Parts Washer Modify/Build

Discussion in 'Equipment' started by Rhyno, May 30, 2013.

  1. Rhyno

    Rhyno PrsnalityAccentuator

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    Here's my contribution to a topic that is still debated and wondered about.

    I built a good parts washer well over 20 years ago, and now I need another one. Unfortunately, the first one was built for someone else, with their money, so I don't have access to it.

    I have been needing to do this for a few years, but now it is finally the right time, again.....

    I had some parts for a "By-Pass" oil filter that I was supposed to install on my last 5.9L Cummins. That project got "shelved," and I have been shuffling the parts around. The parts included some custom length, fuel/oil rated hoses and fittings. (Fuel is considered a solvent) I also had a common filter and filter housing that is used in the Medium to Heavy trucking industry.

    [​IMG]

    http://i1219.photobucket.com/albums/dd424/BlueLightRhyno/PartsWasherBuild/ByPassFilter.jpg

    I got some motivation, and 25% coupon and headed to HoBo Freight. I bought the washer for $94.99 - 25% and also a small "Dolly" for $9.00.

    [​IMG]

    http://www.harborfreight.com/movers-dolly-93888.html

    The dolly gave me 4 casters, nuts, washers, and bolts. (plus some firewood with caustic smoke.)

    I lowered the parts washer shelf by measuring and drilling. I can't remember the exact numbers, but the shelf will now allow the 17" Five Gallon bucket. While I was there, I drilled and tapped and added some fittings, a 1/4 turn valve, and a short nipple. I used Epoxy to secure the fittings to the basin. (Glued and Screwed)

    [​IMG]

    http://i1219.photobucket.com/albums/dd424/BlueLightRhyno/PartsWasherBuild/DrainValve.jpg

    [​IMG]

    http://i1219.photobucket.com/albums/dd424/BlueLightRhyno/PartsWasherBuild/EpoxiedDrainFitting.jpg

    I cut some scrap MDF, lined the perimeter with some 2x4 scraps and attached the casters from the HoBo Dolly. This was made to have a tight fit and is used as a base. I also mounted the metal shelf upside down. That way there is a stop to keep stuff from falling off of the back and sides.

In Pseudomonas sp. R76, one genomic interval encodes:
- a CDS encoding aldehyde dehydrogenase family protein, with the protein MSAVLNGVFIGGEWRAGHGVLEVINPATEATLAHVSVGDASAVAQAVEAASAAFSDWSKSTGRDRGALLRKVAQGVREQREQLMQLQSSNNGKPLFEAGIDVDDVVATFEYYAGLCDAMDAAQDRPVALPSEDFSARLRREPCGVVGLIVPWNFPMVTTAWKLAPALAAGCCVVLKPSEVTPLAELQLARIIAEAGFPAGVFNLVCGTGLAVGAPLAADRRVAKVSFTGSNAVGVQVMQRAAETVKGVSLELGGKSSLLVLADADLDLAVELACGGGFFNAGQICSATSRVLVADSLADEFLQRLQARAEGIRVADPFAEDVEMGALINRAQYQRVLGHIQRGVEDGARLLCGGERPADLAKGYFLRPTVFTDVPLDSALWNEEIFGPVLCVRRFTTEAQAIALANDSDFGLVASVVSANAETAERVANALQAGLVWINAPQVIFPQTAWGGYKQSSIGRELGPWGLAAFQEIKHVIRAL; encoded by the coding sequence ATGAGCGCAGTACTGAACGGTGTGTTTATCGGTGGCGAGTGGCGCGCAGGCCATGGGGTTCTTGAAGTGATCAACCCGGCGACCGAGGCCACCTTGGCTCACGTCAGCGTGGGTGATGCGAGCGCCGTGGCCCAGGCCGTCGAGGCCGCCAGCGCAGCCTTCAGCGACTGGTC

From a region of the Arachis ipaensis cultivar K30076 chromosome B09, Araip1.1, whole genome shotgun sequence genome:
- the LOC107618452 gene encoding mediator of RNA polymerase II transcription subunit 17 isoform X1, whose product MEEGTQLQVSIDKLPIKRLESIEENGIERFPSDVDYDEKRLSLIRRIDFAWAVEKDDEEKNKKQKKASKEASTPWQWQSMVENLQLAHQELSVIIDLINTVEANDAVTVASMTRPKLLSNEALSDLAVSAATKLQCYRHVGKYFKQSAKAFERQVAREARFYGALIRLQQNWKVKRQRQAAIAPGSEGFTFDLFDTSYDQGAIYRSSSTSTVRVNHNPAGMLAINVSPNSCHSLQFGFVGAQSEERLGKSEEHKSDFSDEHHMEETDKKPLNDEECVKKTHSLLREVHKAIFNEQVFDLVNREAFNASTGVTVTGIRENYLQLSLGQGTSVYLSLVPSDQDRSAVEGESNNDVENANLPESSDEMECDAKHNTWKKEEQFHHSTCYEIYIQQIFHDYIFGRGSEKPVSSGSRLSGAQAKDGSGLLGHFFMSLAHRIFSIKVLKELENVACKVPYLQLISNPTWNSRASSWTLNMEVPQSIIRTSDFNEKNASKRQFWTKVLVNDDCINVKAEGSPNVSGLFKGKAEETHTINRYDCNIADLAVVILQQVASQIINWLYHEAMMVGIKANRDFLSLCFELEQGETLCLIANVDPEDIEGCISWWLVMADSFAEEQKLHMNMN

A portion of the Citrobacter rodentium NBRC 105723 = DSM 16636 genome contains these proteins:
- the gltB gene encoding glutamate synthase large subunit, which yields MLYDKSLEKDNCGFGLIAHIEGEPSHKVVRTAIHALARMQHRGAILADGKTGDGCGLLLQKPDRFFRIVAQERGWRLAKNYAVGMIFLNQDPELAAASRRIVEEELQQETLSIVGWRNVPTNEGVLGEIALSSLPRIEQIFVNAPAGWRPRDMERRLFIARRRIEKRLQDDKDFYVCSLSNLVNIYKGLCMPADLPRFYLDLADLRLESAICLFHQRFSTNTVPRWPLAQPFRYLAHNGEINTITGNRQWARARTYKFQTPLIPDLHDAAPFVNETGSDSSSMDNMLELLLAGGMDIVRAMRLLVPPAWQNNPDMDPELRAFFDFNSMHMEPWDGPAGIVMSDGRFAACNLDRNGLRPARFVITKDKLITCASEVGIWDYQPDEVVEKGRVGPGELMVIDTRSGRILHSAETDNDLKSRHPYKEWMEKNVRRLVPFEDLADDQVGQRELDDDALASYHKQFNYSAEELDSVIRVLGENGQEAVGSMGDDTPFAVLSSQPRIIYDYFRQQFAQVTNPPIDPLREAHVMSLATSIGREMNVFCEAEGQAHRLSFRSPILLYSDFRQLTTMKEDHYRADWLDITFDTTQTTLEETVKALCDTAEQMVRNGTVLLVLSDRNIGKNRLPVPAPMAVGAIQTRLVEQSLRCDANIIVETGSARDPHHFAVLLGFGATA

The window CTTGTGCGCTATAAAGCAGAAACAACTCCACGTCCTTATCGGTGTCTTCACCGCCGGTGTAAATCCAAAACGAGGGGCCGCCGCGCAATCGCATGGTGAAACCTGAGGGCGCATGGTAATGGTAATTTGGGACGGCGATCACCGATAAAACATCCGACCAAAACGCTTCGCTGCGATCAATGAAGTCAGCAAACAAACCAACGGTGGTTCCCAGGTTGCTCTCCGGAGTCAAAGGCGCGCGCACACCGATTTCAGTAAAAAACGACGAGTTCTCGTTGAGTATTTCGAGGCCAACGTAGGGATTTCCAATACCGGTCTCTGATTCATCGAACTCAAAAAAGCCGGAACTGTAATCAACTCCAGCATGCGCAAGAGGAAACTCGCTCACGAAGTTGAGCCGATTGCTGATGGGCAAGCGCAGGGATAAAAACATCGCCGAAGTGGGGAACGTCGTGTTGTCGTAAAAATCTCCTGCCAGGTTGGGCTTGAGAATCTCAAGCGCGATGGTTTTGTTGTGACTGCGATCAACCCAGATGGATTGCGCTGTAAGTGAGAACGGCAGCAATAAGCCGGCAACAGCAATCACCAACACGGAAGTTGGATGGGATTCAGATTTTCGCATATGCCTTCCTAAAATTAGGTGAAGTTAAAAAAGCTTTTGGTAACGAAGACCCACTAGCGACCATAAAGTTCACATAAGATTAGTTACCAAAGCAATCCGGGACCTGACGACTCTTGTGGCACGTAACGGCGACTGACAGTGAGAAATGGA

[​IMG]

    http://i1219.photobucket.com/albums/dd424/BlueLightRhyno/PartsWasherBuild/18FtCord.jpg

    My garage doesn't have a lot of electrical outlets, so I put on an 18 foot cord. (of course another garage surplus) This was after wiring up a junction box so that a switch controlled the electricity to two outlets and also cosmetically covered a hole in the basin. The inside edge was covered by a piece of Aluminum, clamped between 2 pieces of steel channel and "Hammered" into perfection.

    [​IMG]

    http://i1219.photobucket.com/albums/dd424/BlueLightRhyno/PartsWasherBuild/AlumBenderTools.jpg

    The Aluminum and junction box were then Pop Riveted together.

    [​IMG]

    http://i1219.photobucket.com/albums/dd424/BlueLightRhyno/PartsWasherBuild/SwitchBoxPopRivet.jpg

    [​IMG]

    http://i1219.photobucket.com/albums/dd424/BlueLightRhyno/PartsWasherBuild/TestFit2.jpg

    [​IMG]

    http://i1219.photobucket.com/albums/dd424/BlueLightRhyno/PartsWasherBuild/PlugSwitchWire.jpg

    [​IMG]

    http://i1219.photobucket.com/albums/dd424/BlueLightRhyno/PartsWasherBuild/PlugSwitchFront.jpg

    Drilled and added a grommet for the pressure hose. It just flops around....it does have a brass fitting and kind-of simulates a nozzle.

    [​IMG]

    http://i1219.photobucket.com/albums/dd424/BlueLightRhyno/PartsWasherBuild/OilHoseGrommet.jpg

    I used a Submersible Pond Pump from Lowes. I think that it was close to $19.99. It hangs from the pressure line, and is close to 3.5 inches off of the bottom. I didn't add any filtering, other than water filled to 2 inches below the bottom of the pump.

    [​IMG]

    http://i1219.photobucket.com/albums/dd424/BlueLightRhyno/PartsWasherBuild/PumpDrainTube.jpg



    [​IMG]


    http://i1219.photobucket.com/albums/dd424/BlueLightRhyno/PartsWasherBuild/Pump.jpg

    Lid open, simple work light and everything turns off with the switch.

    [​IMG]

    http://i1219.photobucket.com/albums/dd424/BlueLightRhyno/PartsWasherBuild/Finished.jpg

    The lid closed with the light still in place. The lid doesn't close completely with the light clamped on, but far enough for me....

    [​IMG]

    http://i1219.photobucket.com/albums/dd424/BlueLightRhyno/PartsWasherBuild/LidClosed.jpg

    And I use Solvent that was purchased from a gasoline style pump at a Fuel/Oil Distribution center. $5.19 a gallon

    It might be Stoddard Solvent, Naptha, White Gas, Mineral Spirits, but the pump said "Solvent" and it has a very light smell of kerosene and is clear.
    #1
  2. Rhyno

    Rhyno PrsnalityAccentuator

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    Tomorrow, I'll add an inside Pic shot.
    #2
  3. Rhyno

    Rhyno PrsnalityAccentuator